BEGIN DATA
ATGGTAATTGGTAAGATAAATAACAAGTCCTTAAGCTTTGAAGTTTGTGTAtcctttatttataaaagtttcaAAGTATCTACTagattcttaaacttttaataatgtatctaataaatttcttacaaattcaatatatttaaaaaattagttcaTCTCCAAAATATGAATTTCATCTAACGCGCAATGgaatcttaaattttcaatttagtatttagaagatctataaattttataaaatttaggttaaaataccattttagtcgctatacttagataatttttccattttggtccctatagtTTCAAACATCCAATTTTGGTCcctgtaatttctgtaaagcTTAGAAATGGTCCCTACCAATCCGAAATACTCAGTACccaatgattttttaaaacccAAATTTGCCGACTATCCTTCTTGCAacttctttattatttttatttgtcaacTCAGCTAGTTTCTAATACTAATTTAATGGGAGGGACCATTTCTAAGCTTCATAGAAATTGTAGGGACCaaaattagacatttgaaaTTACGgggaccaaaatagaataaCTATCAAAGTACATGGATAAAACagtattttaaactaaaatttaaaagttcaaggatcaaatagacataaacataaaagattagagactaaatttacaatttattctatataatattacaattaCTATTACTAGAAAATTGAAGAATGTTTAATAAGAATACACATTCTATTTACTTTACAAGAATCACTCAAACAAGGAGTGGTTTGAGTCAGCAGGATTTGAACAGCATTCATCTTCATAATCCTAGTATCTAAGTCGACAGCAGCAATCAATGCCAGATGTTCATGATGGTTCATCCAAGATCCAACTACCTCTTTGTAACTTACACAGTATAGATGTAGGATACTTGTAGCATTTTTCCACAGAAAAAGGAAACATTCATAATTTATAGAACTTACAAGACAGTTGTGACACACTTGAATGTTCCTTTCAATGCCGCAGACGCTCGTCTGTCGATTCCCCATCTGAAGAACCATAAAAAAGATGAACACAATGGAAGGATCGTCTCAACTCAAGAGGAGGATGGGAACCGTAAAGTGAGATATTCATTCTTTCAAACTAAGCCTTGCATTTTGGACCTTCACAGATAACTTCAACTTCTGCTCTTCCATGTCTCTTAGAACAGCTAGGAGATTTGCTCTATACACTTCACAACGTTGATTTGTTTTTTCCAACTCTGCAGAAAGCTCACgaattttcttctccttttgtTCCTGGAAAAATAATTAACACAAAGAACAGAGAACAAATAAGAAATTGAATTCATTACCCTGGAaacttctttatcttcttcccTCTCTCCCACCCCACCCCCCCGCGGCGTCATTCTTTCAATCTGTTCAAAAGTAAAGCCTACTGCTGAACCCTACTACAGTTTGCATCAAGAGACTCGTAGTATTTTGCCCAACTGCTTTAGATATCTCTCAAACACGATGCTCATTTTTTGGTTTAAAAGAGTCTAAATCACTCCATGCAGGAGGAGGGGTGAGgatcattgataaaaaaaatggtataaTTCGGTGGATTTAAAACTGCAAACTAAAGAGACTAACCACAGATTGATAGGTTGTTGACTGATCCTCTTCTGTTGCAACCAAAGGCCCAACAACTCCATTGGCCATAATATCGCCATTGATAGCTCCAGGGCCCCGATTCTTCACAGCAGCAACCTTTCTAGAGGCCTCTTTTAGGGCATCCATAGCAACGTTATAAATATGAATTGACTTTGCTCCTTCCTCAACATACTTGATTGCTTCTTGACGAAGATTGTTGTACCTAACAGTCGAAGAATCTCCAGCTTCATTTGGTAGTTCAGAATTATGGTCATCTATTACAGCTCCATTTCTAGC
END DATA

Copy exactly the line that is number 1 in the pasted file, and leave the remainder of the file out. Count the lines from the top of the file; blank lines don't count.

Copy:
ATGGTAATTGGTAAGATAAATAACAAGTCCTTAAGCTTTGAAGTTTGTGTAtcctttatttataaaagtttcaAAGTATCTACTagattcttaaacttttaataatgtatctaataaatttcttacaaattcaatatatttaaaaaattagttcaTCTCCAAAATATGAATTTCATCTAACGCGCAATGgaatcttaaattttcaatttagtatttagaagatctataaattttataaaatttaggttaaaataccattttagtcgctatacttagataatttttccattttggtccctatagtTTCAAACATCCAATTTTGGTCcctgtaatttctgtaaagcTTAGAAATGGTCCCTACCAATCCGAAATACTCAGTACccaatgattttttaaaacccAAATTTGCCGACTATCCTTCTTGCAacttctttattatttttatttgtcaacTCAGCTAGTTTCTAATACTAATTTAATGGGAGGGACCATTTCTAAGCTTCATAGAAATTGTAGGGACCaaaattagacatttgaaaTTACGgggaccaaaatagaataaCTATCAAAGTACATGGATAAAACagtattttaaactaaaatttaaaagttcaaggatcaaatagacataaacataaaagattagagactaaatttacaatttattctatataatattacaattaCTATTACTAGAAAATTGAAGAATGTTTAATAAGAATACACATTCTATTTACTTTACAAGAATCACTCAAACAAGGAGTGGTTTGAGTCAGCAGGATTTGAACAGCATTCATCTTCATAATCCTAGTATCTAAGTCGACAGCAGCAATCAATGCCAGATGTTCATGATGGTTCATCCAAGATCCAACTACCTCTTTGTAACTTACACAGTATAGATGTAGGATACTTGTAGCATTTTTCCACAGAAAAAGGAAACATTCATAATTTATAGAACTTACAAGACAGTTGTGACACACTTGAATGTTCCTTTCAATGCCGCAGACGCTCGTCTGTCGATTCCCCATCTGAAGAACCATAAAAAAGATGAACACAATGGAAGGATCGTCTCAACTCAAGAGGAGGATGGGAACCGTAAAGTGAGATATTCATTCTTTCAAACTAAGCCTTGCATTTTGGACCTTCACAGATAACTTCAACTTCTGCTCTTCCATGTCTCTTAGAACAGCTAGGAGATTTGCTCTATACACTTCACAACGTTGATTTGTTTTTTCCAACTCTGCAGAAAGCTCACgaattttcttctccttttgtTCCTGGAAAAATAATTAACACAAAGAACAGAGAACAAATAAGAAATTGAATTCATTACCCTGGAaacttctttatcttcttcccTCTCTCCCACCCCACCCCCCCGCGGCGTCATTCTTTCAATCTGTTCAAAAGTAAAGCCTACTGCTGAACCCTACTACAGTTTGCATCAAGAGACTCGTAGTATTTTGCCCAACTGCTTTAGATATCTCTCAAACACGATGCTCATTTTTTGGTTTAAAAGAGTCTAAATCACTCCATGCAGGAGGAGGGGTGAGgatcattgataaaaaaaatggtataaTTCGGTGGATTTAAAACTGCAAACTAAAGAGACTAACCACAGATTGATAGGTTGTTGACTGATCCTCTTCTGTTGCAACCAAAGGCCCAACAACTCCATTGGCCATAATATCGCCATTGATAGCTCCAGGGCCCCGATTCTTCACAGCAGCAACCTTTCTAGAGGCCTCTTTTAGGGCATCCATAGCAACGTTATAAATATGAATTGACTTTGCTCCTTCCTCAACATACTTGATTGCTTCTTGACGAAGATTGTTGTACCTAACAGTCGAAGAATCTCCAGCTTCATTTGGTAGTTCAGAATTATGGTCATCTATTACAGCTCCATTTCTAGC